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The Overthrow of Colonial Slavery: 1776-1848 (Verso World History Series) New Edition Edition

5 out of 5 stars 2 customer reviews
ISBN-13: 978-1844674756
ISBN-10: 1844674754
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Editorial Reviews


“A challenge to those who fondly suppose that slavery declined as ideas of Western ‘enlightenment’ spread ... Blackburn deserves praise for undermining complacency about the past—and the present.”—Christopher Hitchens, New York Newsday

“Blackburn’s highly intelligent and well-written book is a substantial contribution. In this story the central event is the French Revolution.”—Victor Kiernen, London Review of Books

“An incisive synthesis of developments in North America, the Caribbean and Latin America. Blackburn’s book is bold and original.”—Richard Dunn, Times Literary Supplement

“One of the finest studies of slavery and abolition to appear in many years.”—Eric Foner, Dissident

“The first historian since Eric Williams to present a comprehensive interpretation. But Blackburn, profiting from and admirably synthesizing the vast scholarship produced since Capitalism and Slavery (1944), is far less rigid and doctrinaire, much more attuned to the workings of politics. Unlike Williams, he includes slavery throughout the Western hemisphere.”—David Brion Davis, New York Review of Books

About the Author

Robin Blackburn teaches at the New School in New York and the University of Essex in the UK. He is the author of many books, including The Making of New World Slavery, The Overthrow of Colonial Slavery, Age Shock, Banking on Death, and The American Crucible.

Product Details

  • Series: Verso World History Series
  • Paperback: 560 pages
  • Publisher: Verso; New Edition edition (April 18, 2011)
  • Language: English
  • ISBN-10: 1844674754
  • ISBN-13: 978-1844674756
  • Product Dimensions: 6.1 x 1.6 x 9.3 inches
  • Shipping Weight: 1.8 pounds (View shipping rates and policies)
  • Average Customer Review: 5.0 out of 5 stars  See all reviews (2 customer reviews)
  • Amazon Best Sellers Rank: #457,033 in Books (See Top 100 in Books)

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Top Customer Reviews

Format: Paperback
Another excellent book on slavery by Robin Blackburn. This book is an outstanding synthesis of a large literature on the abolition of the trans-Atlantic slave trade and of slavery in the Caribbean and Spanish America. Blackburn opens with a concise description of the highly economically successful state of colonial slavery that existed in the Atlantic world and of the powerful forces fostered its development and apparently guaranteed its stability. Briefly, and this is the subject of another outstanding Blackburn book on the origins of colonial slavery, expanding European capitalism backed up by the success of the powerful imperial British and French states resulted in vigorous slavery based production systems. How this system cracked is the subject of this book. In a series of very well written and documented chapters, Blackburn discusses the origins of anti-slavery agitation, particularly in Britain, the American colonies of Britain, and France, the impacts of the American, French and Spanish American Revolutions, the great Haitian slave revolt, and the post-Napoleonic events leading to campaigns against the slave trade and for abolition. Briefly, the abolition of the slave trade and slave emancipation occurred in the Caribbean and Spanish America because of favorable conjunctions of 3 major factors; political crises reducing the influence of slave holding interests and usually in settings of revolution or (in the case of Britain) considerable pressure for political reform, threatened or actual major slave resistance, and metropolitan political currents that mobilized relatively broad political coalitions in which anti-slavery was an important component of reformist or actual revolutionary movements. Blackburn is particularly good at showing the complex interactions between these features.Read more ›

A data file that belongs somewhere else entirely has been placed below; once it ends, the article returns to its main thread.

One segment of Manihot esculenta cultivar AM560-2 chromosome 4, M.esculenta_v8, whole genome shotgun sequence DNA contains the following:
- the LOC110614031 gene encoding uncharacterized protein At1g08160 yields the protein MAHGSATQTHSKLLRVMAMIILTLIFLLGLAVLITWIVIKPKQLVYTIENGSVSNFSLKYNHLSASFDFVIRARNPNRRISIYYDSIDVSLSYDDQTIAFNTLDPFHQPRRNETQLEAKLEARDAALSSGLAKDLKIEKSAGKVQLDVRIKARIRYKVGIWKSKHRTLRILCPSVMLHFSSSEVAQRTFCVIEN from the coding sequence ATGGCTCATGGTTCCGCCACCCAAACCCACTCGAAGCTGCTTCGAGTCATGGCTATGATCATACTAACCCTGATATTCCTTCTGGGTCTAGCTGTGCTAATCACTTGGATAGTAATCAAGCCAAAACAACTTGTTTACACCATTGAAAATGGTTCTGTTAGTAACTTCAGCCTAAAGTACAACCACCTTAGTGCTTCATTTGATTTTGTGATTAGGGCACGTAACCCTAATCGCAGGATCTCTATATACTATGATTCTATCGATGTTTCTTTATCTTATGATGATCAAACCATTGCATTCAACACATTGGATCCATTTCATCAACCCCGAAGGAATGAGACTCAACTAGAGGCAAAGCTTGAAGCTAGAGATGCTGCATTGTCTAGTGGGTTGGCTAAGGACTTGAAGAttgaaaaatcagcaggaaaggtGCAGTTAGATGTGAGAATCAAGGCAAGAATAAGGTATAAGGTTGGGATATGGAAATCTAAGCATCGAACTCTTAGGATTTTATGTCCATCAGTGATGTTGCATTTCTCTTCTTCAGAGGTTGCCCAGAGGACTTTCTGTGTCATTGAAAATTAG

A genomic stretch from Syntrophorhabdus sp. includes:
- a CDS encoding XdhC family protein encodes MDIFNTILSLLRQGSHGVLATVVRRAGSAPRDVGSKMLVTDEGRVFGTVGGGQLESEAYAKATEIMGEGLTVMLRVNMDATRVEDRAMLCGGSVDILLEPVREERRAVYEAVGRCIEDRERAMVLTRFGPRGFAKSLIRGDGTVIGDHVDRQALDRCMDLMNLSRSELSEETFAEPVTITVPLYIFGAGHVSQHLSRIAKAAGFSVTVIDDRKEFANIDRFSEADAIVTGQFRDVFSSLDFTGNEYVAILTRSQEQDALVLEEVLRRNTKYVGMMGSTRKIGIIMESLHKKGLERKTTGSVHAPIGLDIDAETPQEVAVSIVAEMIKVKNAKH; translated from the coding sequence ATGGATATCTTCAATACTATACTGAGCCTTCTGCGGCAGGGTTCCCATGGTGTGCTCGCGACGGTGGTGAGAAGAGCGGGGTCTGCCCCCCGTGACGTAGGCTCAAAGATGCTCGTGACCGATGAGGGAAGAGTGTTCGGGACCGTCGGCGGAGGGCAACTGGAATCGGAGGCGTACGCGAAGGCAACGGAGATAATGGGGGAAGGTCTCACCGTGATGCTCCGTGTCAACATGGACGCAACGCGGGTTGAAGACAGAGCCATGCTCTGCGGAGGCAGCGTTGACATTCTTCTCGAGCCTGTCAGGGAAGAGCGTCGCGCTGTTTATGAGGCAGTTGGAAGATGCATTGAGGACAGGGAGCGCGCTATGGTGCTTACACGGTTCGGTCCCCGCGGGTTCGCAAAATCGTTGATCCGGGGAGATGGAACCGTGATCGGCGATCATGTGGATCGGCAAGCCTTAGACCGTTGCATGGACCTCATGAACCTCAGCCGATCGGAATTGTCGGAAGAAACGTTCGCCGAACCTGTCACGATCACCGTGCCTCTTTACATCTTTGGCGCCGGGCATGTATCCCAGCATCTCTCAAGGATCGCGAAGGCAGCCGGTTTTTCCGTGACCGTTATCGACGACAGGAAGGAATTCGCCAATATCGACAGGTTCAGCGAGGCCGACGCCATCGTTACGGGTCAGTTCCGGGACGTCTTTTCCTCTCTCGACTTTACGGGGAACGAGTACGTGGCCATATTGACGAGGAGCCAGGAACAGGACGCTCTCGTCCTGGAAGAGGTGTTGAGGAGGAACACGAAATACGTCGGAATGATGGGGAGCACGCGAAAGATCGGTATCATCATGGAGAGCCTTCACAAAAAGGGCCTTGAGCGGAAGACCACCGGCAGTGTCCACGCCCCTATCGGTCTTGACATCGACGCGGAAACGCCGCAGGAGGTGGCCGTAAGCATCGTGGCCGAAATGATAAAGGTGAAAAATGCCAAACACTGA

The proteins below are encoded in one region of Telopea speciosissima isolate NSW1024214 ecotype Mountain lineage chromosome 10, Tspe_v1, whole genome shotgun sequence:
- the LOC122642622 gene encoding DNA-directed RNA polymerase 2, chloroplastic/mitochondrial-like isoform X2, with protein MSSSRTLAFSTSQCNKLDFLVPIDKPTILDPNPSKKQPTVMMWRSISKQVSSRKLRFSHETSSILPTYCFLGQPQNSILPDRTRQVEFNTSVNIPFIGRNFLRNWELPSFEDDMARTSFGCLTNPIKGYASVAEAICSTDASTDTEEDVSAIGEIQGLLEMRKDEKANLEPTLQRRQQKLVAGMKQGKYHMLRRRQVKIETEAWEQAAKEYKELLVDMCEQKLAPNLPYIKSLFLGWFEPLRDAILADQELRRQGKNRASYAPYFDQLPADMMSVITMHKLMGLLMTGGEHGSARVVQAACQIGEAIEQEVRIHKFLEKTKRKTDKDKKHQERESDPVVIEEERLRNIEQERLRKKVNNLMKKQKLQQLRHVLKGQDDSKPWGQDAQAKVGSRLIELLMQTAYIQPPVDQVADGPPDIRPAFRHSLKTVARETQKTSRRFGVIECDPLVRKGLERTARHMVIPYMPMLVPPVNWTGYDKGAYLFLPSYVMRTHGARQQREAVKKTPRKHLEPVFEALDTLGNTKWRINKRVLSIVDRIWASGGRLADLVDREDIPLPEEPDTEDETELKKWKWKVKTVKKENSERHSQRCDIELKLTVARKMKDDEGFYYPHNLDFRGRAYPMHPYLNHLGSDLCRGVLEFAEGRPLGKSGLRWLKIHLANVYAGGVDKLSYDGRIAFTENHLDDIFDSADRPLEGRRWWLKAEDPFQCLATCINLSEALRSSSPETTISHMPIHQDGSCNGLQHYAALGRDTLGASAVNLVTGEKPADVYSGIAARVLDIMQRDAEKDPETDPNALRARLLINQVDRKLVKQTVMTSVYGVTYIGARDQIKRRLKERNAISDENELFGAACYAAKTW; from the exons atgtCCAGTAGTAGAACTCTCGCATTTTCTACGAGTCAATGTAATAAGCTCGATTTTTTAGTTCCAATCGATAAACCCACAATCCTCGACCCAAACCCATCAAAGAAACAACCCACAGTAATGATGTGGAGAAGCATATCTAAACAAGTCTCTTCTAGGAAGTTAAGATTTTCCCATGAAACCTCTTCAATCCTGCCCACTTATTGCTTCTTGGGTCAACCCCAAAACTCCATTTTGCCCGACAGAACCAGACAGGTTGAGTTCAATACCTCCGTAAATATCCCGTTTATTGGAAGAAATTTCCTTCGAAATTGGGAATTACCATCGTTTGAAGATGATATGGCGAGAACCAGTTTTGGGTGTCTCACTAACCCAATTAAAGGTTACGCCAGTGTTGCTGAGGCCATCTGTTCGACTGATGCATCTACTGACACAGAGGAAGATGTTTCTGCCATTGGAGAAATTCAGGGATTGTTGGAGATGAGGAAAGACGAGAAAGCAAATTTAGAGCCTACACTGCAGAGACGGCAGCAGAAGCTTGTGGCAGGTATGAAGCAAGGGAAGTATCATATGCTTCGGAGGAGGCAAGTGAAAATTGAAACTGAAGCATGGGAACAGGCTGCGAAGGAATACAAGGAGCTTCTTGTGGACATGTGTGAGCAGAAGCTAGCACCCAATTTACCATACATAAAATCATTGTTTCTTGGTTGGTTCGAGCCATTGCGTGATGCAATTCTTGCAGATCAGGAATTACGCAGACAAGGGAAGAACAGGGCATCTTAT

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Format: Hardcover
In the 1760-1770s a handful of European settlements ruled over nearly three million blacks. Imprisoning them and exploiting their labor to produce a range of goods, from agricultural products, to spices and the finished products from mining of precious metals and rare minerals. By 1848, except for the U.S. and Brazil, the major systems of colonial slavery had been swept away either by independence movements, slave revolts, abolitionists agitation, or some combination of all three. This book goes a long way in telling us how this was accomplished.

It is the story of how in Suriname -- in what was called the "First Boni War" (1765-1777) -- a group of escaped black slaves in a bid for their own independence, revolted, killed the colonists, and took over their Plantations.

The masterminds of this revolt were called maroons. The maroons and their descendants were mostly escaped slaves who had formed communities in the woods where they had not only survived as renegade tribal groups, but also had even thrived, developing their own culture in their self-made homes in the wilderness.

Throughout the Caribbean islands, especially in Haiti, and in both the East and West Indies, the maroons had been a chronic problem for Europeans from the time of their first settlements. Communities of maroons also appeared and often flourished in the wilderness of the Southern USA. In the U.S., they often formed coalitions with and intermarried with Native Americans as together they fought the American colonists as far north as Virginia.
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